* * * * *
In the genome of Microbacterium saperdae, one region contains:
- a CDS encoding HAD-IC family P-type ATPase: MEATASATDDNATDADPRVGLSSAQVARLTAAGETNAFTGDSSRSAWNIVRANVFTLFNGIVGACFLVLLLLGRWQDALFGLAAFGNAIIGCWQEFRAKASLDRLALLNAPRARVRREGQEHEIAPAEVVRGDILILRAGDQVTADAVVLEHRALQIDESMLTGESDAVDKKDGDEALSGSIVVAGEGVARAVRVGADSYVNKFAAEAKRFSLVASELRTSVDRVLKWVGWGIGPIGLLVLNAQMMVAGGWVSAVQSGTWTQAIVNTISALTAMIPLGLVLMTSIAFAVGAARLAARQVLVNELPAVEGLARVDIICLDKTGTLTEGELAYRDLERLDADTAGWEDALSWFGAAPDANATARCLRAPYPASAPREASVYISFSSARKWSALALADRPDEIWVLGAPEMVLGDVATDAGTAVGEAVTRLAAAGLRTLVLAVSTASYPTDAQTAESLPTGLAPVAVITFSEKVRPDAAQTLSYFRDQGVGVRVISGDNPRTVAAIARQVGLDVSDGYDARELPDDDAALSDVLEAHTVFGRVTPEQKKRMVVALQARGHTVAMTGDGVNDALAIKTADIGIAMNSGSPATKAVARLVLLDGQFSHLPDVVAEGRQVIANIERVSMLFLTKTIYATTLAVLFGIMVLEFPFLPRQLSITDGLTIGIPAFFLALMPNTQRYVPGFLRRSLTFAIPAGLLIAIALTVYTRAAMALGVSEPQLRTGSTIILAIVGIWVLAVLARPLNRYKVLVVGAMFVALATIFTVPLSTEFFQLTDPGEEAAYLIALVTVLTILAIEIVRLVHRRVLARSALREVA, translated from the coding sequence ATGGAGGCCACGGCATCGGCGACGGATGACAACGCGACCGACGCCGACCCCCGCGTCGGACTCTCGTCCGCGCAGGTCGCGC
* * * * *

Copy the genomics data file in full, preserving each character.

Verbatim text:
In the genome of Microbacterium saperdae, one region contains:
- a CDS encoding HAD-IC family P-type ATPase: MEATASATDDNATDADPRVGLSSAQVARLTAAGETNAFTGDSSRSAWNIVRANVFTLFNGIVGACFLVLLLLGRWQDALFGLAAFGNAIIGCWQEFRAKASLDRLALLNAPRARVRREGQEHEIAPAEVVRGDILILRAGDQVTADAVVLEHRALQIDESMLTGESDAVDKKDGDEALSGSIVVAGEGVARAVRVGADSYVNKFAAEAKRFSLVASELRTSVDRVLKWVGWGIGPIGLLVLNAQMMVAGGWVSAVQSGTWTQAIVNTISALTAMIPLGLVLMTSIAFAVGAARLAARQVLVNELPAVEGLARVDIICLDKTGTLTEGELAYRDLERLDADTAGWEDALSWFGAAPDANATARCLRAPYPASAPREASVYISFSSARKWSALALADRPDEIWVLGAPEMVLGDVATDAGTAVGEAVTRLAAAGLRTLVLAVSTASYPTDAQTAESLPTGLAPVAVITFSEKVRPDAAQTLSYFRDQGVGVRVISGDNPRTVAAIARQVGLDVSDGYDARELPDDDAALSDVLEAHTVFGRVTPEQKKRMVVALQARGHTVAMTGDGVNDALAIKTADIGIAMNSGSPATKAVARLVLLDGQFSHLPDVVAEGRQVIANIERVSMLFLTKTIYATTLAVLFGIMVLEFPFLPRQLSITDGLTIGIPAFFLALMPNTQRYVPGFLRRSLTFAIPAGLLIAIALTVYTRAAMALGVSEPQLRTGSTIILAIVGIWVLAVLARPLNRYKVLVVGAMFVALATIFTVPLSTEFFQLTDPGEEAAYLIALVTVLTILAIEIVRLVHRRVLARSALREVA, translated from the coding sequence ATGGAGGCCACGGCATCGGCGACGGATGACAACGCGACCGACGCCGACCCCCGCGTCGGACTCTCGTCCGCGCAGGTCGCGC